Today, we turn our attention to soy.
I tell you true, that stuff’s poison. It can do a number on you like nobody’s business and you might not even be aware it’s soy that’s causing all your woes.
Lest you object to my going after soy, I’ll agree up front that not all people suffer soy’s dire consequences.
But then, most smokers don’t develop cancer, either. How lucky do you feel?
The top 5 dangers of evil soy
Here’s what you’re facing:
Sickening Soy Danger # 1:
Soy’s loaded with oxalic acid. Think kidney stones–not to mention heart problems, immune deficiency, brain hiccups, etc.
Sickening Soy Danger #2:
Another part of soy’s manifest charms is phytates, which throw a monkey wrench into absorbing protein–along with the vital minerals calcium, iron, zinc and magnesium. We don’t go very far, very well without a goodly supply of protein and minerals.
Sickening Soy Danger #3:
And the phytates are not alone! Soy is estrogenic, so called because it mimics estrogen–keeping the real thing from its proper role whilst causing estrogen dominance–male or female.
It can cause premature puberty in little girls, lifelong low testosterone for little boys, breasts in men and a closetful of symptoms in women.
Estrogen is part of endocrine function, and when it’s out of whack, the rest of the endocrine system ends up in the ditch, too.
Sickening Soy Danger #4:
Plus, soy interferes with thyroid function. Big time. Soy can cause hypothyroid problems all by itself.
Sickening Soy Danger #5:
And soy excites our brain to death. Literally. Which can play havoc with memory. And throw our bodies into a tailspin, inviting disease to come for a visit. Speaking of which, there’s some kind of connection between extreme brain excitement and autoimmune diseases. Right now it’s just an attention-getting coincidence, but research should be coming along.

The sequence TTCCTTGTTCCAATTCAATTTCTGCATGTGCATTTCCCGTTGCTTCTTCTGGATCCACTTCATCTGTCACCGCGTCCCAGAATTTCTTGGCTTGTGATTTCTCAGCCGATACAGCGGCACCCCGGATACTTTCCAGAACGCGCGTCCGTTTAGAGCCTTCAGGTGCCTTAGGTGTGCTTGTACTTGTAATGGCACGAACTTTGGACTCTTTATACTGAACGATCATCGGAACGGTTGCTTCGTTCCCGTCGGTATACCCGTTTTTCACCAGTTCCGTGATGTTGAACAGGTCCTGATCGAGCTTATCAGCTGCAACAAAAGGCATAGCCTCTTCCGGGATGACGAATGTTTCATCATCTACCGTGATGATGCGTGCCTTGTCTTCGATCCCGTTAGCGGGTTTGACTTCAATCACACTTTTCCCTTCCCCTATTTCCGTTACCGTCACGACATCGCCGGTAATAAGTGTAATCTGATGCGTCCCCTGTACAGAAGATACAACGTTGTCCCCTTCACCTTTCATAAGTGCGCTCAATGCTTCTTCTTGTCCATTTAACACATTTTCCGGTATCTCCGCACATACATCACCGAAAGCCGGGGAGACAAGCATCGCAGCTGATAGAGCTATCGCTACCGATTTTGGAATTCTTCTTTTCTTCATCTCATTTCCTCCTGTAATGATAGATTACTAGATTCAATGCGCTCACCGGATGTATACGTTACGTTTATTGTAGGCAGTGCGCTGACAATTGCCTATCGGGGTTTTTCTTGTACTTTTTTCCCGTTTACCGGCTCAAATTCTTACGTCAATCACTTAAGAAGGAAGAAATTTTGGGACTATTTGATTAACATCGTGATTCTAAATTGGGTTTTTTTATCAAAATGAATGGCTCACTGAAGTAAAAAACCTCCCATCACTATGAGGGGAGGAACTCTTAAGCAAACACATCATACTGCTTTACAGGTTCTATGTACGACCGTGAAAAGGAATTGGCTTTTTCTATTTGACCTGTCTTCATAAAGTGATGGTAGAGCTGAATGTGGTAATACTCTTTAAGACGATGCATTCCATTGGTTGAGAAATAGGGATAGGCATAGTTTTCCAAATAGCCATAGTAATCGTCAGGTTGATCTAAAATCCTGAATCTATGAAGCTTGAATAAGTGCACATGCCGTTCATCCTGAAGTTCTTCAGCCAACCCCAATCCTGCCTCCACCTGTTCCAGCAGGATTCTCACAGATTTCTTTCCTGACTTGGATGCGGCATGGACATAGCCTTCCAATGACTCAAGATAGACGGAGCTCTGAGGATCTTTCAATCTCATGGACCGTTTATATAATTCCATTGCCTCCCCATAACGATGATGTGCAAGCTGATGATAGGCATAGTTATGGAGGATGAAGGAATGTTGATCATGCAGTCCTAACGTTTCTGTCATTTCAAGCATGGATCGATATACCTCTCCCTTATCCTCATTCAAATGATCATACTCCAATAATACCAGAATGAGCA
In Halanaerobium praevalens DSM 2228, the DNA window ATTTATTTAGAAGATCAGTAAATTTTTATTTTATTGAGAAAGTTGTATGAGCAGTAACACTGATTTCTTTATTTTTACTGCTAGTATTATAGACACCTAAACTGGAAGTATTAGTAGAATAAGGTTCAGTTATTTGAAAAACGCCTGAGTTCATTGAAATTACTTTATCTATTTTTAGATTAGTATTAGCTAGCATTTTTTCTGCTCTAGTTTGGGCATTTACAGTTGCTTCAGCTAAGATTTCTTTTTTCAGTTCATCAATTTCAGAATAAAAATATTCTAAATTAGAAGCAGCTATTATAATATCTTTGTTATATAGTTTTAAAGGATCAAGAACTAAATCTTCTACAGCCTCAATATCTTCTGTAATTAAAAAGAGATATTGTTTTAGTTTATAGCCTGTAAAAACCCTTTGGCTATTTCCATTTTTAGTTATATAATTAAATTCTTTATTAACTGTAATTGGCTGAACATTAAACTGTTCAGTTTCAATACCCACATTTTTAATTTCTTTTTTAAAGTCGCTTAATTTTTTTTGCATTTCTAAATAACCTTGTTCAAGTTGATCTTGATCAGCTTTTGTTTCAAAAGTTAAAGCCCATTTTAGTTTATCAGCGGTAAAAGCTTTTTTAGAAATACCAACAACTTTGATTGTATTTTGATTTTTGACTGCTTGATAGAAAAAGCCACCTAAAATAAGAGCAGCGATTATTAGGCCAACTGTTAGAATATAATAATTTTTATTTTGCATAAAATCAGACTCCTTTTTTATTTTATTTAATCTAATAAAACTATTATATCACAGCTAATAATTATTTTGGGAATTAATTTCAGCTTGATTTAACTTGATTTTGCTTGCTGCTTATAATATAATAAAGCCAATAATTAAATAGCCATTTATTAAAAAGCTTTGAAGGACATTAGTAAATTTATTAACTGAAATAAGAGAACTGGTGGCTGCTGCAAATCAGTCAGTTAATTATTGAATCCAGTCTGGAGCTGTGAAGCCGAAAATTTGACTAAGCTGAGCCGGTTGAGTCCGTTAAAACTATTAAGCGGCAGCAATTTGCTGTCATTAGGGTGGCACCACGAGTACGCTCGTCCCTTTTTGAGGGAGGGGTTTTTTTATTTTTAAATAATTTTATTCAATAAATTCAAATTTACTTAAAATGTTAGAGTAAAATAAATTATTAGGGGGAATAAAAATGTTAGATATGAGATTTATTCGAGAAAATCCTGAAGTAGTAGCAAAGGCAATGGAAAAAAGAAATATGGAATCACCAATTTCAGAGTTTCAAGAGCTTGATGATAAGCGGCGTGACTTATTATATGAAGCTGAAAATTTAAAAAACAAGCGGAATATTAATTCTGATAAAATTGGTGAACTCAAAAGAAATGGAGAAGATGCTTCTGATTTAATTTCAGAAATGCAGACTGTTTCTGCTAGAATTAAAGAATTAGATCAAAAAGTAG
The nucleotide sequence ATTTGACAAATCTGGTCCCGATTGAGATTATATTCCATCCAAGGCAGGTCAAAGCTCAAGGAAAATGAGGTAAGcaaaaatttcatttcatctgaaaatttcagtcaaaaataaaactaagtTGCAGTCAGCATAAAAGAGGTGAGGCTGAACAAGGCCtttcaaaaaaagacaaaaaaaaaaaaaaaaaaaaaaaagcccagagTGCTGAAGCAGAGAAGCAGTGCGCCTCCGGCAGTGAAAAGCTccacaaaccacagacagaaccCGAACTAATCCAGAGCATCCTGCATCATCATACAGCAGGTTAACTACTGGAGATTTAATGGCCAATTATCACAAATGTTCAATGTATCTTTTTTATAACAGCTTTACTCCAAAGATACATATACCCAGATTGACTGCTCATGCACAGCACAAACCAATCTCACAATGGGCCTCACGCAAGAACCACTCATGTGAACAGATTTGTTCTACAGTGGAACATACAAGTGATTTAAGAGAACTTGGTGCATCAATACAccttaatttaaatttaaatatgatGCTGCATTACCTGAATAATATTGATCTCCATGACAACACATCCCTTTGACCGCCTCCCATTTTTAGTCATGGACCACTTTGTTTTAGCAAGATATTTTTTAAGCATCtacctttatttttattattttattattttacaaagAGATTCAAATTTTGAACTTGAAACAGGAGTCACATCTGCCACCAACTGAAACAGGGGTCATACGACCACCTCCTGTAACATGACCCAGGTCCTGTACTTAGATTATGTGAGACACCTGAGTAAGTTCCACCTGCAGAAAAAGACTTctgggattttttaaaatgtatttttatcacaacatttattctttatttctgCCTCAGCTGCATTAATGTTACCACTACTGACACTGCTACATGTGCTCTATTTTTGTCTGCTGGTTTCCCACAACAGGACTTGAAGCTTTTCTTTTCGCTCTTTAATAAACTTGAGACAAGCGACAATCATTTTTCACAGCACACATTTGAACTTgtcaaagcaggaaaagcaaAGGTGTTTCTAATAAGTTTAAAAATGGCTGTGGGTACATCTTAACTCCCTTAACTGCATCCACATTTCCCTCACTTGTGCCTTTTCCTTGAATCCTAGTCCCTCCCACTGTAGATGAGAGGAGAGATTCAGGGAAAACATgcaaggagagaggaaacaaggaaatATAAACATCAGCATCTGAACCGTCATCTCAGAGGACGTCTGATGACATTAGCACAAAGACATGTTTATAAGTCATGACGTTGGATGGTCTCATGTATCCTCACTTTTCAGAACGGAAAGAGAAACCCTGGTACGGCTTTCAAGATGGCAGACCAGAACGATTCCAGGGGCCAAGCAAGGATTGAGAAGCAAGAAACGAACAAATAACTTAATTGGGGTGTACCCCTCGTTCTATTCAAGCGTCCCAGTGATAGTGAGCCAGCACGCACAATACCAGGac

But, but, but, you say. Soy really helps with menopause symptoms!
And you’re right, but it’s a lot like trimming a hangnail with an out-of-control machete. It may get the job done, but the collateral damage is something else. Choose a safer–and more effective–way.
No soy for you.
A drunk driver damaged Bette Dowdell's pituitary gland shortly before her first birthday. Although doctors insisted for years that she was fine, her health drifted to a crash-and-burn event, and she realized her health was up to her.
Now she's happy to report she has energy all day, every day. She sleeps well. Colds, flu and headaches are all in the past. Optimism moved back in. Life is good.
Now Bette's sharing what she knows with others to help them take control of their health, too. People who become their own health advocate enjoy far better health than those that don't.
Bette grew up in The Salvation Army, where her parents were officers. Like the military, this Army life involved a lot of moving, and she attended ten schools, in nine cities, in three states before graduating from high school.
After college, Bette worked as an IBM Systems engineer, a small-company consultant and software company owner. She wrote the books How to be a Christian Without Being Annoying, On We March: A memoir of growing up in The Salvation Army and the e-book Pep For The Pooped: Discovering the Vitamins and Minerals Your Body Is Starving For.
She lives in the Phoenix area.